Originally Posted by bunion123
have NO idea where you got your information from. SGU students pay year by year. and if you check acceptance and graduation rates and the general conseus on Valuemd forums youll see 15% fail out (which ill grant you is still high)
yes. 15% loss per year (for 30% total drop out over two years) and a 10-15% deceleration (aka a forced repeat of the pre-clinical years solely due to not being high enough up on the class rankings. Is irrelevant of actual grades. Solely class standing, which is what makes me think that the economic model is to collect from 40% of the students to guild the way for 60%). Leads to a class size of 800-1000 and a graduating class size of 450-550 (SGU is less transparent about it class size than Ross, but in the past they've messed up and published it publically. Recently I will admit I've had no clue of the exact class size, but friends on the island confirm about 750-800 there and 100-150 in england). The fact that the graduating number doesnt seem to include the "Decellerated" people means that this is not an issue of "repeating" years, but rather is a deterrant to graduation. Since it every class had a percent that was "Decellerated" you would end up with the previous year compensating for the present year. This is not seen. Instead decelleration is how you really milk 10-15% of the class for even more than the normal ~$200,000 before you boot them.
As for paying ahead of time. I cannot speak for the classes of 2014 or 2015. But the classes of 2013 and 2014 most certainly had to pay ahead of time. It isn't $200,000 on day 1. But it is $200,000 paid out before your even much into 2nd year. Its one of the things that the SGU AND ROSS STUDENTS I ROTATE WITH complain about the most. That they are required to pay their entire 4 year tuition in a little over a year, which leads to them accruing interest on the full amount of their education much earlier than myself, who is accruing a sad +$50,000 each year, but at least I'm still not paying interest on the full $200,000 yet.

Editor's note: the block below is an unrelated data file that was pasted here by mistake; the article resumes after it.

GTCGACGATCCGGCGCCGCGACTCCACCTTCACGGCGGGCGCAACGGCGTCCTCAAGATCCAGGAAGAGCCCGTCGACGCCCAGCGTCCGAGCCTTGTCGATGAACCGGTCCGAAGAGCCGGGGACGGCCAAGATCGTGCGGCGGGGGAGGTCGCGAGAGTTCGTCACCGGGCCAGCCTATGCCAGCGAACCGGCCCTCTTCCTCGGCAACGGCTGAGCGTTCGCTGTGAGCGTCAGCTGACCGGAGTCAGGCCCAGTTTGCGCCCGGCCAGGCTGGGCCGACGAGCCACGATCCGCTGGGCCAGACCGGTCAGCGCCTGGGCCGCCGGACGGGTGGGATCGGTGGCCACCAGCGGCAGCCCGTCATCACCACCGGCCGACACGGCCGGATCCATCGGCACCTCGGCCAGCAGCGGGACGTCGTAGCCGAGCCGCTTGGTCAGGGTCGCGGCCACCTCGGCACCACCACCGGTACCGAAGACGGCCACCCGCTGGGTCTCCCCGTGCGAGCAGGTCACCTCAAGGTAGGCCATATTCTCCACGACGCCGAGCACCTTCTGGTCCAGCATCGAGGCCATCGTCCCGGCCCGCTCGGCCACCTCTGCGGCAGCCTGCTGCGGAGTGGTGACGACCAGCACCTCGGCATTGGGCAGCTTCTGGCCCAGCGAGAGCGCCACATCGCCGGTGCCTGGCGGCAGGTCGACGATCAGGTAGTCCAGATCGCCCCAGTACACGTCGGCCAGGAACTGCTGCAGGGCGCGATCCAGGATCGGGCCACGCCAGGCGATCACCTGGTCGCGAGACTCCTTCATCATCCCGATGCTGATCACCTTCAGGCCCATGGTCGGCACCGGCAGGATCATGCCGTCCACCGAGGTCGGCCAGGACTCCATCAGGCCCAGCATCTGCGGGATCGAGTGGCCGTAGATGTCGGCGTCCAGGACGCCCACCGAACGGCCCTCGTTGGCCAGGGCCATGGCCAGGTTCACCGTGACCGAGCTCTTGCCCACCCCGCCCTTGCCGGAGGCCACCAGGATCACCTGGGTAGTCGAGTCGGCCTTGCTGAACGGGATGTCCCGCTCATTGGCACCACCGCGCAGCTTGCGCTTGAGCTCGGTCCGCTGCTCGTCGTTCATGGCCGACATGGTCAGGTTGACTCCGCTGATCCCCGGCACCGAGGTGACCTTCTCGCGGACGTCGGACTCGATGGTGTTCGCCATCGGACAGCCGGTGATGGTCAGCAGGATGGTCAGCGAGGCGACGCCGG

EDIT: Disclaimer I always have to give. I do not in any way think less of the students who go there and hundreds of fully competent physicians come out of the various areas of the caribbean each year. My issue falls with the schools themselves, who engage in predatory practices that are both abusive to a large portion of their student body and compete unfairly with American schools by focusing their entire strategy on a technique which American schools are forbidden to compete on due to the rules of their accreditation. Caribbean schools only exist because US schools are not numerous enough to actually train all of the qualified candidates we make at home. This is an issue the AAMC and AACOM have addressed through expanding medical schools within the united states in the coming year. It makes me particularly convened that these schools will become extra abusive of their student body so as to get a final push into the US before an influx of new American schools greatly slams the door on what was once a highly acceptable method for gaining a medical degree, and is still seen as a viable option for those who are willing to take a high risk education.